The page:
WINCHESTER — The vision of town officials is for a cluster of businesses to fill a former gravel pit off Richmond Road.
Whether that vision can be made a reality is what town officials and a local economic development corporation hope to soon find out.
The Winchester Board of Selectmen agreed last week to let the town submit an application for $12,000 in Community Development Block Grant funding to support a feasibility study of building a business park on the roughly 44-acre site.
The property, which was taken by the town for unpaid taxes roughly four years ago, is behind Musterfield Cemetery and Musterfield Park. An access road connects the site to Richmond Road (Route 119).
Voters at town meeting a few years ago agreed to change the property’s zoning status from agricultural to commercial.
If the federal funding is approved, the study would include surveying residents about the business park proposal and building a community consensus; determining the total square footage that could be built on the site; and the cost of installing and connecting infrastructure such as roads and utilities, Mark Tigan, interim chairman of the Winchester Economic Development Corp., said Friday.
“This proposal has sort of been smoldering for over two years, and now seems to be gaining momentum and interest in part due to the improving economy and interest rates staying low,” he said.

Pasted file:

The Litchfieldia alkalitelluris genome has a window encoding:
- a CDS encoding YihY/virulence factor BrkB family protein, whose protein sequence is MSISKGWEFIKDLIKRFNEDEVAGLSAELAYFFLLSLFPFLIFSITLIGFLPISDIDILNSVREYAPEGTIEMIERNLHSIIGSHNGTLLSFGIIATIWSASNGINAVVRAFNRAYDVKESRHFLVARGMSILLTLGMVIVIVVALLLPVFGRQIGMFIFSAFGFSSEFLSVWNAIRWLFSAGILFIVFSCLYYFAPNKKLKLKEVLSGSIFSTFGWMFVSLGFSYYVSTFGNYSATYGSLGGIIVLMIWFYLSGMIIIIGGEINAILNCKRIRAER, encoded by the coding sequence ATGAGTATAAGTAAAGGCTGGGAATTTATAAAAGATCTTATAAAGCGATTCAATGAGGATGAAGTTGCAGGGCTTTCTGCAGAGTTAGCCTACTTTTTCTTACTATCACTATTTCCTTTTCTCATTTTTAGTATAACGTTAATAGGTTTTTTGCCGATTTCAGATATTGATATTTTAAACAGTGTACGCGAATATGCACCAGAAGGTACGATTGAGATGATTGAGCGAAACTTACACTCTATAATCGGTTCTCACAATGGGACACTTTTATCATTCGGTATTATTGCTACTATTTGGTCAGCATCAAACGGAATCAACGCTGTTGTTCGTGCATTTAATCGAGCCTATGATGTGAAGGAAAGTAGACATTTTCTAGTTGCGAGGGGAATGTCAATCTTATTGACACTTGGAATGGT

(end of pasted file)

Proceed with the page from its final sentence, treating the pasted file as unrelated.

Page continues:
The nonprofit development corporation is working with the selectmen and the Winchester Revitalization and Economic Development Committee on the project, which is being called the Stone Mountain Corporate Park for now.
The Community Development Training Institute of Worcester, Mass., is also assisting the town with the proposed project, according to a news release from the Winchester Economic Development Corp.
The idea for the park originated with the revitalization and economic development committee. But as a town committee, it’s limited in what it can do to the develop the property, Margaret A. Sharra, a member of the committee and Winchester land use administrator, said this week.
The Winchester Economic Development Corp. formed as a spin-off from the committee, and has since been at the forefront of trying to find ways to develop the former gravel pit, she said.
A business park makes sense for the site, as the area is wide open, and has access to town water and sewer, and three-phase power, she said.
“We’re really excited about it. Winchester, like many communities, is struggling, and would like a better economic base,” she said.
A business park would help with that, and bring more jobs to the town, she said.
The feasibility study is one of many steps in the process that may eventually result in the business park becoming a reality, she said.
Besides focusing on just the former gravel pit, a feasibility study would likely look at including abutting properties, such as a parcel owned by Winchester Sand and Gravel, which is for sale, Tigan said.
“I think it’s in the best interest of that seller, the town and town residents to look at the whole area comprehensively, and try to do a master plan so that all uses are compatible,” he said.
He added that such a scenario would allow the town to look at the total environmental and traffic impacts, and determine the pros and cons all at once of a build out of the area.
Town officials expect to learn about the fate of the feasibility study grant application later this year.